At the Trump victory party in Spokane Valley, Washington, Republicans said they were looking for a candidate who could bring jobs to eastern Washington and the rest of the nation, who had family values they can support and who can protect America’s borders.
Larry Stalley from Spokane said he came mostly to see how the presidential race would turn out. He said he saw it as a chance to hit the reset button.
“I think there’s too much control, too much government, too many regulations,” Stalley said. “I just think we’re going way off the wrong path there.”
Stalley’s opinion was echoed throughout the night. Many said they weren’t pleased with either candidate, but a few said they appreciated Donald Trump’s unconventional ways.
Washington state Rep. Jeff Holly believes that’s what helped Trump win.
“There really is an indicator that all the people who have been disenfranchised for the last 40 years, found somebody that’s speaking their language. Even if it’s somebody that’s talking plainly, that’s disregarding political correctness, they like that. They identify with that,” Holly said. “I see that he’s reaching part of the population that’s been politically uninvolved that’s been waiting for somebody like Donald Trump to come along.”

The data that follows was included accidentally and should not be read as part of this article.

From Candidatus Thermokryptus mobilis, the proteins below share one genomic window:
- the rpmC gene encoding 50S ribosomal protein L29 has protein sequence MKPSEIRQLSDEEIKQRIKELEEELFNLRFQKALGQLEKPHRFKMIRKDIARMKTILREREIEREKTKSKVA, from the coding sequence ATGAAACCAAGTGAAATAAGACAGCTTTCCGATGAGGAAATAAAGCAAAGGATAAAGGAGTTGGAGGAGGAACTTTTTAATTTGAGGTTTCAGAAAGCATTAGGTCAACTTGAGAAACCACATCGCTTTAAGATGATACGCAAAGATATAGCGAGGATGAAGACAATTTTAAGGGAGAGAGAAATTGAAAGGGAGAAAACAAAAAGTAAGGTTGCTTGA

Some voters wore hats with the future president’s campaign slogan. One man wore a t-shirt that said “Hillary for Prison, 2016.” In the end, they all celebrated the outcome for the candidate they supported in a long and bitter battle for the White House.
Meanwhile, at a Democratic house party in Richland, Washington, many were disheartened about the presidential race. At the start of the party the house was packed, but it quickly thinned out as the U.S. map turned red.
“Earlier in the evening I had mentioned that this is kind of a watershed election,” said David Harvey, the host of the party. “It still is, but I find it horrifying for the country and the world — cause everyone looks up to the United States. We’ve basically elected an authoritarian racist.”
Before 10 p.m. most of the guests solemnly put on their coats and took their potluck dishes home. Before she left, Elinor Kasza said she has two sons in the Army. She’s not sure she can trust Trump with the U.S. military.
“And I take this very personally, that we have just elected a person who does not have self control and who I can not trust with the nuclear codes,” she said.
Overall, people at the party were worried about the future of environmental cleanup at Hanford here and discrimination.